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Trade’s thirst for physical tastings returns

Published:  23 February, 2022

The trade is returning with increasing gusto to trade tastings, as evidenced in London yesterday (22 February) at two of the calendar’s most compelling annual events.

On the Embankment the big guns of Fells, whose portfolio includes such a host of iconic producers and estates, drove many superlative tasting notes, perhaps best summed up in a succinct but punchy ‘AWESOME!’, glimpsed in the fortified notes of pundit Joe Wadsack.

A little to the north, in Chinatown, Indigo Wines was also in full flow, with exciting new listings from the cooler corners of Spain, Greece, France and Italy, delivering much to excite for the on-trend on-trade attendees.

Two very different importers, certainly, and both with very different USPs. But the message (and vibe) at both was reassuring for both suppliers and the resurgent restaurant sector they supply. Not only is the trade coming out to play, it also appears to be prepared to refresh portfolios – and with quality wines – despite all the challenges still faced by the industry.

MDs Steve Moody and Ben Henshaw, respectively, told Harpers that registration had mirrored pre-Covid numbers, with levels of actual attendees on the day holding up well – despite both admitting to worries about drop-out rates in a still uncertain climate.

Moreover, both said that the quality of attendees was high, as evidenced by the tasters present as Harpers sniffed, sipped and spat its way around the tables.

“The reaction from the trade has been good, we’ve had 370 acceptances and quite a few walk-ins as well,” said Moody. “There’s really good interest and we’re anticipating low fall out, partly because of the novelty of people being able to go out and taste at the moment.”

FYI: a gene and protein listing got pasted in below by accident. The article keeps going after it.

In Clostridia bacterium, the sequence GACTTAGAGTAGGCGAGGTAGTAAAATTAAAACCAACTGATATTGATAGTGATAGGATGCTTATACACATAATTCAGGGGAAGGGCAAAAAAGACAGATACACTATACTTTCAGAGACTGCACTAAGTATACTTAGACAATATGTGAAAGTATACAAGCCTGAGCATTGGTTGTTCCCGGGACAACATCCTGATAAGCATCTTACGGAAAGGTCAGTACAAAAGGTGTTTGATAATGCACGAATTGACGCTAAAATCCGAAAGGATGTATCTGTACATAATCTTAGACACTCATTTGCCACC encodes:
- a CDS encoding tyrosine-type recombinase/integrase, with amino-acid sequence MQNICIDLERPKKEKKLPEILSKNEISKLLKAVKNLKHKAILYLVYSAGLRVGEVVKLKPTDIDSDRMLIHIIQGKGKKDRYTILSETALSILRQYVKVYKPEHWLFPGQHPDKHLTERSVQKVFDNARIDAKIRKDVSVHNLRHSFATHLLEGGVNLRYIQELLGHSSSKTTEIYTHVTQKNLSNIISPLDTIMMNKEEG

As the tasting circuit picks up again, this was important feedback for the wider trade, because there is still an element of dipping toes in the water as the pandemic recedes. And, as Henshaw quipped, peering at his own offering and new agencies, “I’ve got a hell of a lot of wines to sell”.

Moody acknowledged that the on-trade is still experiencing “a lot of troubles”, including supply and staffing issues, along with financial headaches for many.

“Hospitality is still under the cosh and we are seeing some well-known businesses not functioning at the optimum level, so that is affecting us, but overall it’s a positive picture, with trade picking up.”

If the mood at Fells was more reverent, then Indigo by contrast was a noisy affair, with new agencies brought on over the past two years again suggesting an optimistic outlook.

“Spain is obviously a big thing for us, but we’ve been doing quite a bit of work with France, with producers like Paul Gadenne in Savoie, a really good producer… and a small project, Clement Bartschi, one of the technical directors at Chapoutier, but doing his own project north of Savoie.”

Other notable additions on show were from regions as diverse as Greece, California, Languedoc, Maipo and Stellenbosch.

With 500 sign-ups for the tasting, and around 300 through the door by mid-afternoon, Henshaw said he was particularly pleased with the “very good quality” of the visitors, given that many are possibly still “freaked out” by the idea of being able to go and taste again in a communal space.

In terms of business being done, Henshaw said that any trade tasting was “an investment in the future”, but added that “restaurants are slowly getting there, with central London becoming busier”.

“We’re pretty positive, there are other challenges to deal with which aren’t necessarily to do with sales demand, [such as] logistics, staff and price rises, but we are pretty positive.”

“It’s always a bit of a worry trying to sell wines in the mid-to-upper price ranges, but that’s why tastings like this are good, people can understand the work that goes into [the wines], and hopefully translate that to the customers in a restaurant or shop.”